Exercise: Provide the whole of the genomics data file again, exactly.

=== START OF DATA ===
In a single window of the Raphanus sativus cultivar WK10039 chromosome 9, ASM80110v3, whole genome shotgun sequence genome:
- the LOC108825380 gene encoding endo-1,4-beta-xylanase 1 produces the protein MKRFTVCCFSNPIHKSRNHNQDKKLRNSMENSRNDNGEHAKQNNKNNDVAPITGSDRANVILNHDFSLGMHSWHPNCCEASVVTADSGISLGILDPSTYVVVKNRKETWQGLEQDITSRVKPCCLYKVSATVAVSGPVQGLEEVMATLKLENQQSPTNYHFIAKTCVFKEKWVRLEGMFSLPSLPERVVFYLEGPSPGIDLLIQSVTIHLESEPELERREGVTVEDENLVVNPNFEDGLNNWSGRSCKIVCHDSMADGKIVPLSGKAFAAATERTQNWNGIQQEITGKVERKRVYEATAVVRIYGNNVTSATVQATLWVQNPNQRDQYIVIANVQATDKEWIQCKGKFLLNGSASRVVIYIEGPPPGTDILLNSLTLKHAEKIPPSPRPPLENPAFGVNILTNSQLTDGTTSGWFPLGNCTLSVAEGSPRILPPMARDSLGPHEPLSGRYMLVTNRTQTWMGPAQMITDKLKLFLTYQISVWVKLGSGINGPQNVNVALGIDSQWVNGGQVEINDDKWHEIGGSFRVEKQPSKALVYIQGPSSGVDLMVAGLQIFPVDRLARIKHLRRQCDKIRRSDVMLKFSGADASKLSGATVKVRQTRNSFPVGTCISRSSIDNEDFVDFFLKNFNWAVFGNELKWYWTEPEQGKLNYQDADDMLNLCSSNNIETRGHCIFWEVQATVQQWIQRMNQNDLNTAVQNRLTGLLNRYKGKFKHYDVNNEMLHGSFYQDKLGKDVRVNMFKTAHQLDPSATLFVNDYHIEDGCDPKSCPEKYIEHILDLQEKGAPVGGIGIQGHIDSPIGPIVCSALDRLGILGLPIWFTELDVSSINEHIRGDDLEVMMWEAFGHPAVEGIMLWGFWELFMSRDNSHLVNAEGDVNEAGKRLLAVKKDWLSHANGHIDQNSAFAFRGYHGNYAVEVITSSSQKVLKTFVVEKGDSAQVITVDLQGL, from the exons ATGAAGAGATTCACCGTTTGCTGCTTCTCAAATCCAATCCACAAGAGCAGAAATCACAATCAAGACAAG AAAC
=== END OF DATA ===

In a single window of the Raphanus sativus cultivar WK10039 chromosome 9, ASM80110v3, whole genome shotgun sequence genome:
- the LOC108825380 gene encoding endo-1,4-beta-xylanase 1 produces the protein MKRFTVCCFSNPIHKSRNHNQDKKLRNSMENSRNDNGEHAKQNNKNNDVAPITGSDRANVILNHDFSLGMHSWHPNCCEASVVTADSGISLGILDPSTYVVVKNRKETWQGLEQDITSRVKPCCLYKVSATVAVSGPVQGLEEVMATLKLENQQSPTNYHFIAKTCVFKEKWVRLEGMFSLPSLPERVVFYLEGPSPGIDLLIQSVTIHLESEPELERREGVTVEDENLVVNPNFEDGLNNWSGRSCKIVCHDSMADGKIVPLSGKAFAAATERTQNWNGIQQEITGKVERKRVYEATAVVRIYGNNVTSATVQATLWVQNPNQRDQYIVIANVQATDKEWIQCKGKFLLNGSASRVVIYIEGPPPGTDILLNSLTLKHAEKIPPSPRPPLENPAFGVNILTNSQLTDGTTSGWFPLGNCTLSVAEGSPRILPPMARDSLGPHEPLSGRYMLVTNRTQTWMGPAQMITDKLKLFLTYQISVWVKLGSGINGPQNVNVALGIDSQWVNGGQVEINDDKWHEIGGSFRVEKQPSKALVYIQGPSSGVDLMVAGLQIFPVDRLARIKHLRRQCDKIRRSDVMLKFSGADASKLSGATVKVRQTRNSFPVGTCISRSSIDNEDFVDFFLKNFNWAVFGNELKWYWTEPEQGKLNYQDADDMLNLCSSNNIETRGHCIFWEVQATVQQWIQRMNQNDLNTAVQNRLTGLLNRYKGKFKHYDVNNEMLHGSFYQDKLGKDVRVNMFKTAHQLDPSATLFVNDYHIEDGCDPKSCPEKYIEHILDLQEKGAPVGGIGIQGHIDSPIGPIVCSALDRLGILGLPIWFTELDVSSINEHIRGDDLEVMMWEAFGHPAVEGIMLWGFWELFMSRDNSHLVNAEGDVNEAGKRLLAVKKDWLSHANGHIDQNSAFAFRGYHGNYAVEVITSSSQKVLKTFVVEKGDSAQVITVDLQGL, from the exons ATGAAGAGATTCACCGTTTGCTGCTTCTCAAATCCAATCCACAAGAGCAGAAATCACAATCAAGACAAG AAAC